Approaching the innovation frontier in Korea: the transition phase to leadership
Hobday, Michael, Rush, Howard and Bessant, John (2004) Approaching the innovation frontier in Korea: the transition phase to leadership Research Policy, 33 (10). pp. 1433-1457. ISSN 0048-7333Full text not available from this repository.
Official URL: http://www.sciencedirect.com/science/article/pii/S...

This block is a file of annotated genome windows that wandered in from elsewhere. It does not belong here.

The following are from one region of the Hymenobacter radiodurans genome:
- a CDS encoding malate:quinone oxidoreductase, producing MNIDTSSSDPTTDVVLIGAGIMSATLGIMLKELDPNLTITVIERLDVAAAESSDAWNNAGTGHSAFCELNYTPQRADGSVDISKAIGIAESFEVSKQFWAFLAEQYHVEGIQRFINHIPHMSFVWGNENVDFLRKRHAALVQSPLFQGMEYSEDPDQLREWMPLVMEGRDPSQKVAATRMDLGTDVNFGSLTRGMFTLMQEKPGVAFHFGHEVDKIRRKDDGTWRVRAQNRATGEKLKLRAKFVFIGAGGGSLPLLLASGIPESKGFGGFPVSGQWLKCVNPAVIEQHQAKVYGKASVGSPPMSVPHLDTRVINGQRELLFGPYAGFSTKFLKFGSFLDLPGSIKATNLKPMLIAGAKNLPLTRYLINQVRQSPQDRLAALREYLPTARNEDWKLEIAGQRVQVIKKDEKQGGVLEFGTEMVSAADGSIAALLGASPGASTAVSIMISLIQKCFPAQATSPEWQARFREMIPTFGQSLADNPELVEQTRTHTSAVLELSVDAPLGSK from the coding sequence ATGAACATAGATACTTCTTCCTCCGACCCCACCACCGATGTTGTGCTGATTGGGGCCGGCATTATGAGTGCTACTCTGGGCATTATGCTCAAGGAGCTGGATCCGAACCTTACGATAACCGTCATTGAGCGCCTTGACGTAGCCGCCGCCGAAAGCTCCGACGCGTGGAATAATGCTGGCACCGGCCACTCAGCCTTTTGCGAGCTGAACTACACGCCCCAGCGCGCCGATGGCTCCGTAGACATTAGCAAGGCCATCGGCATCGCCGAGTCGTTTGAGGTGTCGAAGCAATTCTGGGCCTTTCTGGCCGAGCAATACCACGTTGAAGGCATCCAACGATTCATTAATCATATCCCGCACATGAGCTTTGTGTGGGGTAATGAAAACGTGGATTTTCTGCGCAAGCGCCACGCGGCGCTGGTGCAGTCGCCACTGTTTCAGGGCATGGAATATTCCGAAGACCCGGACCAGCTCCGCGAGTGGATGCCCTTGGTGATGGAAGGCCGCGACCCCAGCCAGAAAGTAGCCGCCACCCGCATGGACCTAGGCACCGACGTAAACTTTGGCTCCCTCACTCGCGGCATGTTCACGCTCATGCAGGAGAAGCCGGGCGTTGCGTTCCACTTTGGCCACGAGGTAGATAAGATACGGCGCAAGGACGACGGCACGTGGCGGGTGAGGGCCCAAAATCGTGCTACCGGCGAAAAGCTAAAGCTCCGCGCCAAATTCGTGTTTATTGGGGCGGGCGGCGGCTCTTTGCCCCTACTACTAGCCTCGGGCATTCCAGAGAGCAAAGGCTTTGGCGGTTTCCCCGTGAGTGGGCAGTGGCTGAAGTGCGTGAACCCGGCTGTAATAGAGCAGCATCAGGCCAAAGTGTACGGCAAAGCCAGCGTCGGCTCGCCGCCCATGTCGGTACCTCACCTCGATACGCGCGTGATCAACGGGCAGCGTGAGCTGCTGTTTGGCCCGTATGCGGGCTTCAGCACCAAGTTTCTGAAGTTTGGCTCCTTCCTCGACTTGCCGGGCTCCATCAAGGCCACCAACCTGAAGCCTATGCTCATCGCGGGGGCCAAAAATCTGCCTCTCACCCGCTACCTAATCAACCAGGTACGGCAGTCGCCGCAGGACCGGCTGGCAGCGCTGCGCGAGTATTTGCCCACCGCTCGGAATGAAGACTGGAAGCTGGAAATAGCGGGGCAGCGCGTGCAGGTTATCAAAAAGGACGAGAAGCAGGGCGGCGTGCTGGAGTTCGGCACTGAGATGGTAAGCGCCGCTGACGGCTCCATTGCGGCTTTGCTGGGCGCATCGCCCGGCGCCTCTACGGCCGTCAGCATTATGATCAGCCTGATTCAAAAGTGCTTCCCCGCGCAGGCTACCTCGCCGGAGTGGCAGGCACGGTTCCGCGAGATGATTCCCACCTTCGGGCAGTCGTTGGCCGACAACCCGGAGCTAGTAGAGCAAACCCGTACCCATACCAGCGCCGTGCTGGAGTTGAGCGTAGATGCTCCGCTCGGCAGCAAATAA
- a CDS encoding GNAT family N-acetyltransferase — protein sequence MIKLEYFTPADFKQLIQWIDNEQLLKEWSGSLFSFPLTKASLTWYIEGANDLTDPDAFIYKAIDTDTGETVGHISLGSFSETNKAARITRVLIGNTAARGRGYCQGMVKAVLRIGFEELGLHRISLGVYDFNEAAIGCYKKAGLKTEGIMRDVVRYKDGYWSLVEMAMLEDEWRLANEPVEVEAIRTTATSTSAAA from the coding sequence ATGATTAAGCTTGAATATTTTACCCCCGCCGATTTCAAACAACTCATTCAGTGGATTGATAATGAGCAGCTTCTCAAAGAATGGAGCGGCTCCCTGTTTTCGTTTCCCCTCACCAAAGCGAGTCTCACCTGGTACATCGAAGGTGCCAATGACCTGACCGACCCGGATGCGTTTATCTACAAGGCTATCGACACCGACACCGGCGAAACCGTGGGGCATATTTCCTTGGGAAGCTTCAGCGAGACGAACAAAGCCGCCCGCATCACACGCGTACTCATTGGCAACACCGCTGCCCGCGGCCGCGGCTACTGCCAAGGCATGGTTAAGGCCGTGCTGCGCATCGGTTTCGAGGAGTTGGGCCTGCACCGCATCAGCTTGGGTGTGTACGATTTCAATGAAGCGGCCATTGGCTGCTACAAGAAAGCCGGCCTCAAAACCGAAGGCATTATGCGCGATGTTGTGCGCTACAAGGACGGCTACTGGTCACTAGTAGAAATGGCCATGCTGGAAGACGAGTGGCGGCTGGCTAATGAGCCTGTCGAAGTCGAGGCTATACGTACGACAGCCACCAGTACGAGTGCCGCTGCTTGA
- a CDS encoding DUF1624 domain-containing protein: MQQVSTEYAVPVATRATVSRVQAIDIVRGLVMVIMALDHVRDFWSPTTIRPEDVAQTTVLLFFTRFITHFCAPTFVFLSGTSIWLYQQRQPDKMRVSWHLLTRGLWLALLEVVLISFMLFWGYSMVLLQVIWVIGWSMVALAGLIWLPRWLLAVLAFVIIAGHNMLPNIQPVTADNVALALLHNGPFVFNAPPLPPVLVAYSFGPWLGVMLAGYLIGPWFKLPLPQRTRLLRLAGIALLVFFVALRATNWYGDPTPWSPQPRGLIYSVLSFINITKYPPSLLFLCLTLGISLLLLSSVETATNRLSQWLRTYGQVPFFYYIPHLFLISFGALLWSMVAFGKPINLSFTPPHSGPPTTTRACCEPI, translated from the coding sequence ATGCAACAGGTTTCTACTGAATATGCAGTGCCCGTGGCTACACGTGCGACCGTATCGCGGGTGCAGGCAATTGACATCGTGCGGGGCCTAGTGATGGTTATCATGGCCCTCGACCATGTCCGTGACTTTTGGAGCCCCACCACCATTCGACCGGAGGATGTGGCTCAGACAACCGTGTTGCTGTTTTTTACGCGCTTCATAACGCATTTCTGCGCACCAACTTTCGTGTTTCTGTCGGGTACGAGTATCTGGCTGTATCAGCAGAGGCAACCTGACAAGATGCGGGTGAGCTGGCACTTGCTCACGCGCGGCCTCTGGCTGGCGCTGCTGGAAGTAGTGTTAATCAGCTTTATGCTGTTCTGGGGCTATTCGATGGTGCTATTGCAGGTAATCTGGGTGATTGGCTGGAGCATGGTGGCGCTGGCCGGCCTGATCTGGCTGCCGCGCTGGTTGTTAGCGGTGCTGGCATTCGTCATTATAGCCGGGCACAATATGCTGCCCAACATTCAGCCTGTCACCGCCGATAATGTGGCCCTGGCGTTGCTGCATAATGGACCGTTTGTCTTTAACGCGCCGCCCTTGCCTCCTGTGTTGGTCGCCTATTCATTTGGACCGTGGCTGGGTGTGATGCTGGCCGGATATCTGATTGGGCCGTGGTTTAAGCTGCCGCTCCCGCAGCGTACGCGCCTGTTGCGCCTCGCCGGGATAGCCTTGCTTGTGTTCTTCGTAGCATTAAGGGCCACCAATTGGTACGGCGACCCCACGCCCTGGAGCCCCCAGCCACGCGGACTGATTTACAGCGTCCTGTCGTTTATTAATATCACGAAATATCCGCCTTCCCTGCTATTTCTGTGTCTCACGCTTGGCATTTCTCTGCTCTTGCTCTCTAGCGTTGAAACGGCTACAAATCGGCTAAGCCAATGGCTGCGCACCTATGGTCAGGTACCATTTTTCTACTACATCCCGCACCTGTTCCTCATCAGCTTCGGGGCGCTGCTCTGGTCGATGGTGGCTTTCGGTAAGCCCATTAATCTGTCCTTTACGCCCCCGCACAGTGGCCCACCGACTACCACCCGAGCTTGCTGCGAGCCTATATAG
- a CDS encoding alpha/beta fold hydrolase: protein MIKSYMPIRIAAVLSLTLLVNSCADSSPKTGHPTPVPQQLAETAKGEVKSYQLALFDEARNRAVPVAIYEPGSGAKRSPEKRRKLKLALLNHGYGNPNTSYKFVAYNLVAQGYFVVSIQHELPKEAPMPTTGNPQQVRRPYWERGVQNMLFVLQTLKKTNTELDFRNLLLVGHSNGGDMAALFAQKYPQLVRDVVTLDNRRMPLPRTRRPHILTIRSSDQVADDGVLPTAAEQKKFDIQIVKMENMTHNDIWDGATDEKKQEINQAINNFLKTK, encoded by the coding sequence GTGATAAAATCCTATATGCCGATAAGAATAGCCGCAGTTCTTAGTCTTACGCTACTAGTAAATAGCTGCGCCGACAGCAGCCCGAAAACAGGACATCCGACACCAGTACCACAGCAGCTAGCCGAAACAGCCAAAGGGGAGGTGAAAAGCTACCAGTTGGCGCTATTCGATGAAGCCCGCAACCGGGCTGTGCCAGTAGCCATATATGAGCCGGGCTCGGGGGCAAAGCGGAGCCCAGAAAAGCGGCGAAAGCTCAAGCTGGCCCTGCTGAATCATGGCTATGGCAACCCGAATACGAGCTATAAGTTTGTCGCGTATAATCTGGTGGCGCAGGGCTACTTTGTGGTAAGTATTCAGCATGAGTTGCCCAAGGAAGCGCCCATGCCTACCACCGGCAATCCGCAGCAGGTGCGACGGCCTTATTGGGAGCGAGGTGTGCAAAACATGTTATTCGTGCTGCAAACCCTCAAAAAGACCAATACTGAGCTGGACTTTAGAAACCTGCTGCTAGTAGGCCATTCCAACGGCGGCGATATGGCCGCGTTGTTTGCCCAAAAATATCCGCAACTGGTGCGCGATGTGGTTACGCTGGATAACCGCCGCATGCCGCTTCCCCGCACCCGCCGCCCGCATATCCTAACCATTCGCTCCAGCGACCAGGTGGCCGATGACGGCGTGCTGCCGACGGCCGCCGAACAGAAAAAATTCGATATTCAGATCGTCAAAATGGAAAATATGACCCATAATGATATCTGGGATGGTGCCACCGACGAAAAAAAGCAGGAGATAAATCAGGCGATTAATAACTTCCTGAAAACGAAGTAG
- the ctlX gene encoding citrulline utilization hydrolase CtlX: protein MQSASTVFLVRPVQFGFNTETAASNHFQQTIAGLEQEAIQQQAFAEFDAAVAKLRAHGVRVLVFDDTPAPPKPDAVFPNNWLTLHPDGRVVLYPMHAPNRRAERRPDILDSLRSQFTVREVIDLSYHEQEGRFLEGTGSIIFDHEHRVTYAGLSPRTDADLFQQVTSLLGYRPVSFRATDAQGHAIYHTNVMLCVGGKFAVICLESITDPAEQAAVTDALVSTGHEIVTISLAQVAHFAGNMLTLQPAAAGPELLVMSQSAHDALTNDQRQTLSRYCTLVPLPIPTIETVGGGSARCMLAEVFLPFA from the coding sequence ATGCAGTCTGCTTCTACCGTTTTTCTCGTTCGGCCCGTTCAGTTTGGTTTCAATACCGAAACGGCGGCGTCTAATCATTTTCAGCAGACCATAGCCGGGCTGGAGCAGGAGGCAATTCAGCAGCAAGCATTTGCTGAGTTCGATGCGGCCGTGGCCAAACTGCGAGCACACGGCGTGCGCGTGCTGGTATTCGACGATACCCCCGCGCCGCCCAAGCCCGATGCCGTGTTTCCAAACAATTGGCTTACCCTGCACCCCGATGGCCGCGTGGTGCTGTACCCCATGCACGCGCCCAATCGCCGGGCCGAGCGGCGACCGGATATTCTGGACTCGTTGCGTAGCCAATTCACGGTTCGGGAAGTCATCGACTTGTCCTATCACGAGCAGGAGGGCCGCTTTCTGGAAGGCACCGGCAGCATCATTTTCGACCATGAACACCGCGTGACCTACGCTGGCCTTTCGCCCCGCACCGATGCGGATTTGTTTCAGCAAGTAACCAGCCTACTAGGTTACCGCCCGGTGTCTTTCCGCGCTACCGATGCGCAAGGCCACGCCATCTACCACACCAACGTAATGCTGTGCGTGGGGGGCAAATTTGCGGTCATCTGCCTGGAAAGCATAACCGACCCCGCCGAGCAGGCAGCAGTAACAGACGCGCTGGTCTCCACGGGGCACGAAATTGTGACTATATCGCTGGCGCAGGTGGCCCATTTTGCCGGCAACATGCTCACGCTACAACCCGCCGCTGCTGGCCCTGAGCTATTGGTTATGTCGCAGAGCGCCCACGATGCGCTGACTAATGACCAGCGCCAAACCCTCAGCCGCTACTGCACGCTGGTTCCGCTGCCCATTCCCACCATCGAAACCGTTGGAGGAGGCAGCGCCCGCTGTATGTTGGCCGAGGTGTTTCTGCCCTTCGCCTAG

As leading East Asian latecomer firms begin to compete on the basis of new product development and in-house research and development (R&D), they appear to confront a difficult strategic dilemma. Should they compete as R&D and brand leaders on the international stage or should they continue with their tried and tested formula of low cost catch up competitiveness? Most studies of East Asian firms focus on catch up innovation processes. By contrast, this paper focuses on the challenges facing latecomer firms in the transition phase from catch up to leadership status, in order to assess the ‘strategic dilemma’ argument and examine the nature of transition innovation. Based on in-depth interviews with leading Korean firms, the paper contends that the strategic dilemma argument is a misleading oversimplification of the main innovation challenges facing most Korean firms as they become more technologically advanced. Most of the major exporters (or chaebol) offer a portfolio of products, some of which are technologically advanced and others less advanced. Corporate innovation strategies tend to be executed in relation to the needs of specific products (or closely related product families) rather than ‘the firm’ in its entirety. In addition, many firms in many product areas have yet to reach the innovation frontier stage and even the leading chaebol continue to produce large volumes of products under sub-contracting and licensing agreements. Firm strategies tend to embody a mix of leadership, ‘followership’ and latecomer positions according to the product portfolio of the company in question. The study identifies various strategic options and difficulties facing Korean firms during the transition process and points to promising future research on latecomer transition.
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